In our second reading at Sunday Mass, from chapter four of St. Paul’s letter to the Philippians, we hear St. Paul tell us to “have no anxiety at all.” Philippians 4:6: “Have no anxiety at all.” [CLICK por español.]
Now, far be it from us to question the holy Apostle, when it comes to the consistency of his teachings. But any diligent Bible reader knows what St. Paul wrote, two chapters earlier, in Philippians 2:1. “Work out your salvation with… fear and trembling.”
Work out your salvation with fear and trembling. Philippians 2:12. Have no anxiety at all. Philippians 4:6.
Did our beloved Apostle Paul contradict himself?
Let us try to understand. Maybe when he said, “Work out your salvation with fear and trembling,” St. Paul was thinking about us, the human race–weak sinners that we are. When he said, “Have no anxiety at all,” he was thinking about our loving and generous Father in heaven.
Okay. Quiz. Haven’t had one in a while. Everyone knows that God helps us get to heaven by infusing three theological virtues into our souls. Right? What is the second theological virtue? Correct! Hope. By hoping in God every day, trusting in His Providence, we become the people He made us to be.
Now, the world throws plenty of stress at us. Fear and trembling come naturally enough.
But that’s not quite what St. Paul means–fearing and trembling about the economy, or Kim Jong Un, or lone-wolf shooters, or any of the other bogeymen of the world. Things can get bad, but one way or another, God will always provide for us in this pilgrim life. Even death can’t do us any harm if we die in God’s friendship. So when we get right down to it, there is really only one thing for us truly to fear.
The one genuinely frightening thing is: H—E—double hockey sticks. When we seriously consider the possibility of winding up there, we really do tremble. Not a good prospect. Not at all.
And hell is a real possibility. We sin against holy hope if we presume on God’s goodness. Hope is hope, not certainty. During this pilgrim life, I cannot know for sure that I am going to heaven. I have to get to purgatory first, to know for sure. Heaven isn’t automatic for anybody. So my job is to strive every day to do good and avoid evil. I have to confess my sins and beg for mercy. Being presumptuous with a friend is rude; being presumptuous with God is a sin.
On the other hand, St. Paul also wrote, “Have no anxiety about anything.” Pray, make your requests known to God, and “the peace of God that surpasses all understanding will guard your hearts and minds in Christ Jesus.” The peace of God means no despair and no discouragement. Living the virtue of hope means trusting with confidence. If it really were all up to us, we would be in trouble, serious trouble. But it is not all up to us.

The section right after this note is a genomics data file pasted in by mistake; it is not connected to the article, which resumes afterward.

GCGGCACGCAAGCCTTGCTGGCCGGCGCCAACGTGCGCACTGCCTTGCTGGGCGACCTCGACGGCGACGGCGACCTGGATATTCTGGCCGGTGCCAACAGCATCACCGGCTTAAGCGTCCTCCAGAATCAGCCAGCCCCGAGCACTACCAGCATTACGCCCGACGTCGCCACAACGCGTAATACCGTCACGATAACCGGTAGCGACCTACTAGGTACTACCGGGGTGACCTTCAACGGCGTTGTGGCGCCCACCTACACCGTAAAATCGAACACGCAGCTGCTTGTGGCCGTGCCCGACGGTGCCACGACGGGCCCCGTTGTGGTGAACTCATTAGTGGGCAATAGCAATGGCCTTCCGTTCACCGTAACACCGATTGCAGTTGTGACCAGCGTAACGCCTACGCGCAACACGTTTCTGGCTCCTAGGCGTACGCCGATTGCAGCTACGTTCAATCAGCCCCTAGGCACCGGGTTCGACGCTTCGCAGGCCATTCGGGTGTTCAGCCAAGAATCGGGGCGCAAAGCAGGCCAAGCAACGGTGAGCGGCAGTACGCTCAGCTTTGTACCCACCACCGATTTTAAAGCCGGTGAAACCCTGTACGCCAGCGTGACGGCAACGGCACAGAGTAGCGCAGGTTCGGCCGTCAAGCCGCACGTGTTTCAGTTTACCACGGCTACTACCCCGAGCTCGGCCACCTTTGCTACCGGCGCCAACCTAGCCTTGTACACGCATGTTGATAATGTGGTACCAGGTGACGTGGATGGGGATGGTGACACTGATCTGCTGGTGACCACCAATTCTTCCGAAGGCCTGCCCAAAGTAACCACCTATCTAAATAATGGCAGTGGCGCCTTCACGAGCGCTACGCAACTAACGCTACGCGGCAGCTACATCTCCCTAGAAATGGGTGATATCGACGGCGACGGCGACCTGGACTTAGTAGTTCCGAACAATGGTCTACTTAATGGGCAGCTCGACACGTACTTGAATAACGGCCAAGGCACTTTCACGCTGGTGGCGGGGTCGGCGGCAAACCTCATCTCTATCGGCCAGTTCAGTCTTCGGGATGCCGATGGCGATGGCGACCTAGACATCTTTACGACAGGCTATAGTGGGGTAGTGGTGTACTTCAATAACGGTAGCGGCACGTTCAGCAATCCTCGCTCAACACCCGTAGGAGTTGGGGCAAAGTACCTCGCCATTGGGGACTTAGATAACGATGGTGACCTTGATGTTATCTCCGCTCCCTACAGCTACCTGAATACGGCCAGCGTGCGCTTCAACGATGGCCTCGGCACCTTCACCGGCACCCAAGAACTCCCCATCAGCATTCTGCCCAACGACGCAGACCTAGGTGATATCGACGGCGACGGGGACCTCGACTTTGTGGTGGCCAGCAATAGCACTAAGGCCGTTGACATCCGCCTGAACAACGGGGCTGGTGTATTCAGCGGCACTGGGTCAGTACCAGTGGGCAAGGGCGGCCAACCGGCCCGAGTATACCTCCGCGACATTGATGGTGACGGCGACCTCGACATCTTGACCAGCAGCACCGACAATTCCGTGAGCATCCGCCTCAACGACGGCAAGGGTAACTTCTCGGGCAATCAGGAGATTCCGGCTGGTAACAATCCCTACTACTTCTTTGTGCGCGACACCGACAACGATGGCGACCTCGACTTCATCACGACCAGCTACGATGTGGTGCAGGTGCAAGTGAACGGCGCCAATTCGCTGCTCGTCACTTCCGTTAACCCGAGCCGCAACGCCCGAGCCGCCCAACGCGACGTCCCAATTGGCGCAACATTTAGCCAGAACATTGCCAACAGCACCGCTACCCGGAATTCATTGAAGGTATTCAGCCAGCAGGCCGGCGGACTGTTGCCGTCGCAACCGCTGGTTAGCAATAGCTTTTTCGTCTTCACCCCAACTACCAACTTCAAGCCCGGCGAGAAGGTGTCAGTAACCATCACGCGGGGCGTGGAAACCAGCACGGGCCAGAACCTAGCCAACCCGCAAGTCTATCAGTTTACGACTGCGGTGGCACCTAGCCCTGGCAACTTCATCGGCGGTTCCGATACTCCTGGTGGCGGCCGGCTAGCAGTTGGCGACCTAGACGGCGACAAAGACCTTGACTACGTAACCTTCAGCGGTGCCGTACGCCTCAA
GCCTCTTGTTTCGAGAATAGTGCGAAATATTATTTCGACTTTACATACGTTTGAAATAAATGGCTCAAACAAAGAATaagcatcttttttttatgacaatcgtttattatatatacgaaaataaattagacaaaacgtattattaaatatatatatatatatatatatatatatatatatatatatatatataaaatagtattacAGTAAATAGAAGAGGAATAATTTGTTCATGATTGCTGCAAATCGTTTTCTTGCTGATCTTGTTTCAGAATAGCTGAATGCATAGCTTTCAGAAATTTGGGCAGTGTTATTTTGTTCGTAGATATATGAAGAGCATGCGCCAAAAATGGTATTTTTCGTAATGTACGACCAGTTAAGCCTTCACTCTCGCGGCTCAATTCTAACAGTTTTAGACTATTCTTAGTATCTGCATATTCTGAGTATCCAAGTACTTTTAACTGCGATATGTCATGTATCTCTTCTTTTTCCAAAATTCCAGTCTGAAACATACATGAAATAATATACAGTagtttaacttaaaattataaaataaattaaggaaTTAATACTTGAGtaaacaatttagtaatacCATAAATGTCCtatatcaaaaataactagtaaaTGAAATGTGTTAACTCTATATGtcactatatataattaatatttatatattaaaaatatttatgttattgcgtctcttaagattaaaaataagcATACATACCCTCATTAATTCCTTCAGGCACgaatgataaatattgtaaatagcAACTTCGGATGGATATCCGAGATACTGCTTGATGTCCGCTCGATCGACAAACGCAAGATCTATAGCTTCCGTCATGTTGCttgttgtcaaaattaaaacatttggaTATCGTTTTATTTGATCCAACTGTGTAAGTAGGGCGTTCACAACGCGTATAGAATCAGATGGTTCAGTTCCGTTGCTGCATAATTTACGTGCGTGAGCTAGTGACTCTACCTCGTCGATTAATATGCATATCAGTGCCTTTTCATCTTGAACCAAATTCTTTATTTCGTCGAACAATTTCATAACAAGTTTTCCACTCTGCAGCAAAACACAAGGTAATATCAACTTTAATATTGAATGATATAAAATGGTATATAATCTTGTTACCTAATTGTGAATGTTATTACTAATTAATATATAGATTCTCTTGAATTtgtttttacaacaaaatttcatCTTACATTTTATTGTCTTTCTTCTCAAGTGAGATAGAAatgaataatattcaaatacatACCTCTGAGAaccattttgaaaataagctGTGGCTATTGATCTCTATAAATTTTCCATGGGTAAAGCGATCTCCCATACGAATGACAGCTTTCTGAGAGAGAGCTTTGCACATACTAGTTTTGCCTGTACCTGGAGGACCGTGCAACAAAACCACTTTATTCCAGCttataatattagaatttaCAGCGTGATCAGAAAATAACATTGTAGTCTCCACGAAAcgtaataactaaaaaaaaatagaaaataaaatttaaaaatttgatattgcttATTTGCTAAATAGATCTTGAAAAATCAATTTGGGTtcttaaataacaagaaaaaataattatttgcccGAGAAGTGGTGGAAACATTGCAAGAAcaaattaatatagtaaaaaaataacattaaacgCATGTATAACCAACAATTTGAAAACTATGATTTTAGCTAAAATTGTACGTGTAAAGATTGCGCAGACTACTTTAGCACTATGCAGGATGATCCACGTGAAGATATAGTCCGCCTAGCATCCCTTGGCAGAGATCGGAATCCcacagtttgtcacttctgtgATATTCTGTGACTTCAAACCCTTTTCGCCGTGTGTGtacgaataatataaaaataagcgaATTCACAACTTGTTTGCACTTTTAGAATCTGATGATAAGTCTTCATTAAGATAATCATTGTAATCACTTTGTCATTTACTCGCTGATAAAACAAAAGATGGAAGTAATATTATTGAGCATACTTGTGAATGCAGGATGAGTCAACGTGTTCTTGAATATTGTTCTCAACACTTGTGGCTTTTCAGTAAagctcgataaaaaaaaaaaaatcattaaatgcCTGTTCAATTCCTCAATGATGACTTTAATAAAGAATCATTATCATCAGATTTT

The good Lord has a perfect plan to get us all to heaven. He has a plan to get each of us there, starting right now. No matter what we have done or failed to do, up till now. Until the moment you and I draw our last breath on this earth, the Lord always has a plan to save us. He will always forgive us our sins, if we ask Him. He will give us what we need to persevere.
All we have to do is ask. That is why St. Paul urged the Philippians to pray, right after he told them to have no anxiety. Pray with hope, in the peace of Christ.
And the Lord Jesus has given us the perfect way to pray.
We read a rough parable in our gospel reading on Sunday. But at the heart of that rough Parable of the Tenants, we actually find our greatest consolation, our greatest source of holy hope.
The vineyard owner sent his son to collect the fruit of the vineyard. He sent his son, in peace—even though the tenants had already killed the owner’s servants.
Was this father living in some kind of dream world? ‘Oh, they killed my servants, so they must be vicious murderers. But let me send my son, my heir, my one and only. He won’t have any problems.’
No. The owner knew the danger. That’s precisely why he sent his son. He wanted to make peace with these dangerous tenants. He thought that he could make peace by respecting the tenants and believing in them. But he also knew perfectly well that his son went to them as a lamb ready to be sacrificed.
This is our consolation and our hope, in the face of everything that life can throw at us; our consolation and hope in spite of all our own incorrigible weaknesses: The Lamb of God has been sacrificed for us. The Lamb of God came among us, ready to die, to overcome all our evil. His sacrifice for us is the perfect prayer of Christian hope. And that sacrifice is: The Holy Mass.
In the Mass, we ask for exactly what we need to get to heaven. And in the Mass, the Lord gives us everything we ask for, and then some: He gives us Himself.
If we want to learn how to hope in God and how to pray with hope; if we want to learn how to avoid presumption and avoid despair–all we have to do is ‘tune ourselves in’ to all the prayers of the Mass. All we have to do is make the prayers of the Mass our own. To pray the Mass is to hope in Christ.
One thought on “Not Presumption, Not Despair. Hope.”
Amen, Father Mark!